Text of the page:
It’s been a while since my last entry but until my new book is finished, here’s a piece of flash fiction (or a very short, short story). Hope you enjoy it.
The Hippocampus and The Tear
It was still in the box, wrapped in the tiny handkerchief, the seashells on either side, exactly as she had left it. So many years had passed since that childish whim on that hot summer day. A tear rose, salt water, always salt.
She held out her small hand, offering the coins to the lady in the apron behind the counter. As the purchase took place she could hear the adults whispering high above her head, laughing. Always… Strange child… Oversensitive… As though she wasn’t there, couldn’t hear. She wiped away the tear and smiled as she was given her goods, she knew it wasn’t too late to save him. All she needed was water, salt water, then he would wake up and swim away. Maybe he could take her with him.
White foam, seaweed and shells trickled over her toes, behind her laughter, children playing and adults lounging in the sun, voices drugged by the heat and the sand but she had work to do, a life to save. The seahorse she had bought in the shop, he was dried, sad, yet his eye, it still shone and she had to try to save him. Salt water was all she needed. Scooping wavelets into her pink castle-shaped bucket, she crouched down and carefully unwrapped him, sliding him into the salt water.
“Swim,” she whispered. “You’re safe now.”
The little seahorse floated slowly, sadly, then began to sink downwards until it settled softly on the bottom of the bucket, its gleaming eye up staring up at her through the rippling, sandy brine.
“Swim,” she implored. “Swim and when you’re strong I can put you in the sea, we can go together.”
But the hippocampus stared back at her, dead, hard, with no care for the small drops of water that fell from the little girl’s eyes, adding their salt to his silvery shroud. She took him home, dried him carefully and placed him in a box, nestled on a bed of seaweed, tiny, opalescent sea shells placed on either side lighting his way home and her belief in magic, in dreams and in hope was dented for the first time.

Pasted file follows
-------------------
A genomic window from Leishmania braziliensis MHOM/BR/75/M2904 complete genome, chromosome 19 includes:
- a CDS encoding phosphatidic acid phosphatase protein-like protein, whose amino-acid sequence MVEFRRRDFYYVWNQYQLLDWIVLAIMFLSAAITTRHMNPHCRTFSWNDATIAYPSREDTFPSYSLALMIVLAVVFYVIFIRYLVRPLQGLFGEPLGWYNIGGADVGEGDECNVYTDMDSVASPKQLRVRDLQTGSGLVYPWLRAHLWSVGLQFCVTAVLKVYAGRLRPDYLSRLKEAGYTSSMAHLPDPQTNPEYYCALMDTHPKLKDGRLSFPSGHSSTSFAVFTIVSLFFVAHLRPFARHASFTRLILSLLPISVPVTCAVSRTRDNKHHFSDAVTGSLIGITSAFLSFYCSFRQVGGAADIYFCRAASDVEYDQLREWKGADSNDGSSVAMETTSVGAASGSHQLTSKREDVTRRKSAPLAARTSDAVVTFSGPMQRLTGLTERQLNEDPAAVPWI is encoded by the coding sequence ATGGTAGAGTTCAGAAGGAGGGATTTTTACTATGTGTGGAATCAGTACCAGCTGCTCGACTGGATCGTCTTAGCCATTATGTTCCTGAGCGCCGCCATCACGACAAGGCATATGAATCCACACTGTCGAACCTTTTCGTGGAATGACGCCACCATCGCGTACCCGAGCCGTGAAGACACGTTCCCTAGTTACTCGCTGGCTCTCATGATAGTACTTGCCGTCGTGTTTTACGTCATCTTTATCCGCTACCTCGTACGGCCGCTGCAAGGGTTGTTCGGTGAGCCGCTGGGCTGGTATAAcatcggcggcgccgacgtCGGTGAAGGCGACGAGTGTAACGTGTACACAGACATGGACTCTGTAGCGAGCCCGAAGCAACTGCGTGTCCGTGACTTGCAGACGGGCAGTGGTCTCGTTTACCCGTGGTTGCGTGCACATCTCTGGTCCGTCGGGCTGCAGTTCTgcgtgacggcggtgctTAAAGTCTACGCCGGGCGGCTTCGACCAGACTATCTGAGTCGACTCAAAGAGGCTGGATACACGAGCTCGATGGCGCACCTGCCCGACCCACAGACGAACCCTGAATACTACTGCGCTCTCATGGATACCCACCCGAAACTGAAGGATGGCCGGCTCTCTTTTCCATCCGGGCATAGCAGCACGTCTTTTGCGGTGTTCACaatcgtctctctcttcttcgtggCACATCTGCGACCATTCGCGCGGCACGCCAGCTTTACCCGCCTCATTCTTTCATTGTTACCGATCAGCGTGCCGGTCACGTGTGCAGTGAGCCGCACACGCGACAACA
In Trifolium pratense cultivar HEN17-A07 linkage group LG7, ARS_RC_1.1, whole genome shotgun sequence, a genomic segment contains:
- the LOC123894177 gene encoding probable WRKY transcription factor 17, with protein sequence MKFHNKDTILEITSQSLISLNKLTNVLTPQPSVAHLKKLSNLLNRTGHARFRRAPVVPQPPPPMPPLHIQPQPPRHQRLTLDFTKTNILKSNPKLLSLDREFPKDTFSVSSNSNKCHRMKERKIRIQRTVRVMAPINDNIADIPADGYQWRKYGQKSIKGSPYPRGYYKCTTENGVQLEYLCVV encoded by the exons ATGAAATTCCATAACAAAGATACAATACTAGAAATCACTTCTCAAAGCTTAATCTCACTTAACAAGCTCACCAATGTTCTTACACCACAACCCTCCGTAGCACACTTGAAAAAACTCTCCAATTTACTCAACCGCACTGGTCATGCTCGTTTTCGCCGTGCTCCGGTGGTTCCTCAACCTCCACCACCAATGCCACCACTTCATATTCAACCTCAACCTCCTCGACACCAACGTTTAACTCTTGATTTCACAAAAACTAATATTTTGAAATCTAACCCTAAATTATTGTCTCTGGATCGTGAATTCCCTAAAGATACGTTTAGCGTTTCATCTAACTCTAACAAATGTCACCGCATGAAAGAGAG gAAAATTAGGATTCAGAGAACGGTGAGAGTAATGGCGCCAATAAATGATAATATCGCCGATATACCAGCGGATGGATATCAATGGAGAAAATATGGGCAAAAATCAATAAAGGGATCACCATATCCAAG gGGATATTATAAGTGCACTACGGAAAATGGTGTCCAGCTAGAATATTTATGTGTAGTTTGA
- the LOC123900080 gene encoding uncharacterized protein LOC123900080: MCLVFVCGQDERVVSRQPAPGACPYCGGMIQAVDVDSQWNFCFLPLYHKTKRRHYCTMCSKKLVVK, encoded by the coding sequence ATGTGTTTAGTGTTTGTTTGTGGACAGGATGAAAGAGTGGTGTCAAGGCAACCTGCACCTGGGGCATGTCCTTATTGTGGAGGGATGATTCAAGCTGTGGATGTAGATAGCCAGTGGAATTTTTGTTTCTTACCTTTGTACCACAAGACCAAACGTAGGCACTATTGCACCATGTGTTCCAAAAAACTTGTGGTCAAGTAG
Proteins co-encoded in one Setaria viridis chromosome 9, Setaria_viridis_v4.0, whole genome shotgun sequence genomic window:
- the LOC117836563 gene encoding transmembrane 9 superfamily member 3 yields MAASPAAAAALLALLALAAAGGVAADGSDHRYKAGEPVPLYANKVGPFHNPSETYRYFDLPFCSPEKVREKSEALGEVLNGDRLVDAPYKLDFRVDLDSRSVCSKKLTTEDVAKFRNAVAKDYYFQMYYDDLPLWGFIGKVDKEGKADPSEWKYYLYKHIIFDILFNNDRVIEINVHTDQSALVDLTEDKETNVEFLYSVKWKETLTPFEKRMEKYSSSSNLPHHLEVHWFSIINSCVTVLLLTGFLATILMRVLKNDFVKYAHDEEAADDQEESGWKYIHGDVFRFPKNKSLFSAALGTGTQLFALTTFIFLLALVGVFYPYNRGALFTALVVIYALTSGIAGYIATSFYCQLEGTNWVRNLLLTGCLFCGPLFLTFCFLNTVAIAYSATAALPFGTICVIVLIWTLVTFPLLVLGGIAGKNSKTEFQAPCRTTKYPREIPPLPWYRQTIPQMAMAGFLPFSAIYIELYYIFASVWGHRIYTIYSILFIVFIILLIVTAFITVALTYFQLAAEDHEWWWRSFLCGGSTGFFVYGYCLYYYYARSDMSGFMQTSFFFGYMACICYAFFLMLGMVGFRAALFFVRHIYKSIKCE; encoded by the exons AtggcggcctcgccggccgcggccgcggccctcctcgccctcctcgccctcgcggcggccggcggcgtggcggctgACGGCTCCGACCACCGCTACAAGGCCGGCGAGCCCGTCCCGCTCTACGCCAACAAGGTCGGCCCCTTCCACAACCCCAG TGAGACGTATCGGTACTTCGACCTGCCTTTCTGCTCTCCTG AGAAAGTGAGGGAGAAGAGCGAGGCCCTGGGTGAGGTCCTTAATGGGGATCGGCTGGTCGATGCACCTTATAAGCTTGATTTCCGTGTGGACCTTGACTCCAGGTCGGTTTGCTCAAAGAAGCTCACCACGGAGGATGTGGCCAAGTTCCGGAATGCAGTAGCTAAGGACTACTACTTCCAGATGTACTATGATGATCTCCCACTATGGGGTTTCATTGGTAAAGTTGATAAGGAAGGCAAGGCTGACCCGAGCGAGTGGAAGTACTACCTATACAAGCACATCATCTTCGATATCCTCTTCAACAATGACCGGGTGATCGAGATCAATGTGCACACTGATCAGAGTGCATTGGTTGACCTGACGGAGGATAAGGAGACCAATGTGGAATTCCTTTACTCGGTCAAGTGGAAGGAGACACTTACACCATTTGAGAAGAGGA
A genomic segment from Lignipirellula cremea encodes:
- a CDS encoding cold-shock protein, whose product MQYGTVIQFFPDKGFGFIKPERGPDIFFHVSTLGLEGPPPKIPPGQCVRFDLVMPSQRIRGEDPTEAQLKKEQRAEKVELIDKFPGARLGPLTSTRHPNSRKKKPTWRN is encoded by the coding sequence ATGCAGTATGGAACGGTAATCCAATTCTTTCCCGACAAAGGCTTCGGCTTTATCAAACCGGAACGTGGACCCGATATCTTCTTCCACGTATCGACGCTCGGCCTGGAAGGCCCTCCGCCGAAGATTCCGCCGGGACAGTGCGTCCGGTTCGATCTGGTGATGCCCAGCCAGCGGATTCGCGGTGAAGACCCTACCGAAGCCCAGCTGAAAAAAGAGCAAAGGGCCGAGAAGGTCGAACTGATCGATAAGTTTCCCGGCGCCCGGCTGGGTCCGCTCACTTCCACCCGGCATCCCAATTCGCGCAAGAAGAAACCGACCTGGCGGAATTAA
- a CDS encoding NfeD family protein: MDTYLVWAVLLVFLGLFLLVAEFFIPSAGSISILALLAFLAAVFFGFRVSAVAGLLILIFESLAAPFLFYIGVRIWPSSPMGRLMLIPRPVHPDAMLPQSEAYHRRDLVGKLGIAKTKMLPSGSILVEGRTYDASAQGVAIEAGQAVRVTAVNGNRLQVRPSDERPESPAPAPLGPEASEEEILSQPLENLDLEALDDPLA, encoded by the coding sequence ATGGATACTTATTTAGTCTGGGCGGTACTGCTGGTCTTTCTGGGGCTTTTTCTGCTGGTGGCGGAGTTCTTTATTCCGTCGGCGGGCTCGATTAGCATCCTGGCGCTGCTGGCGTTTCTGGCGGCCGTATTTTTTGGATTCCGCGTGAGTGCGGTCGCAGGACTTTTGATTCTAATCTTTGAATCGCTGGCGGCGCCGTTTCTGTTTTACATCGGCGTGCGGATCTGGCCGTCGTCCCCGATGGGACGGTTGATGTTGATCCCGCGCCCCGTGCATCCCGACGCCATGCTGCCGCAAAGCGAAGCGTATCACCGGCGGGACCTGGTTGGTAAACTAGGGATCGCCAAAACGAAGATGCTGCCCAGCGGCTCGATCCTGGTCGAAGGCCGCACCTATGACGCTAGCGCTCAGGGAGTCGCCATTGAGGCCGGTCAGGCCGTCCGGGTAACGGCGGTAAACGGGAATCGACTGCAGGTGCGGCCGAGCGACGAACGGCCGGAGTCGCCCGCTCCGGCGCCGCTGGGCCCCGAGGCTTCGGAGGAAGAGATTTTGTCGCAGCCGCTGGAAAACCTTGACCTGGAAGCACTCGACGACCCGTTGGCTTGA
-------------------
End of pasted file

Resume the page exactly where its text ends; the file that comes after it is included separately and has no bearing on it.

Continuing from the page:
Now she ran her fingers lightly over the box, remembering, wondering. She had not opened it for years, she could not believe it was still in her possession, had not been lost along the way with so many other of life’s simple innocence. With fingers as gentle as a summer breeze she eased it open and the black eye, dulled with dust and age, stared back. She stroked the small, withered creature with a touch as gentle and searching as a lover. It had started here, that day by the shore, the moment when things changed. In a heartbeat of betrayal the sea creature had refused to live and she had felt the first tinge of heartbreak. Now, she felt it again.
She lifted the seahorse from his silent shelter and cradled him. Salt water, she thought, that’s all I need, salt water. Tears welled, heartbreak and despair, how could salt heal wounds that ran so deep? The water trickled from her eyes, her own inner ocean, waves breaking from within and dissolving on the smooth curve of her cheek. One fell, two, three, on to the small brown creature and it quivered against her palm. Another and another splashed across its cratered skin as it coiled and uncoiled, its black eye glistening once more.
Salt water, she thought, hurrying to the water’s edge, salt water was all I needed.
And hope was born once more.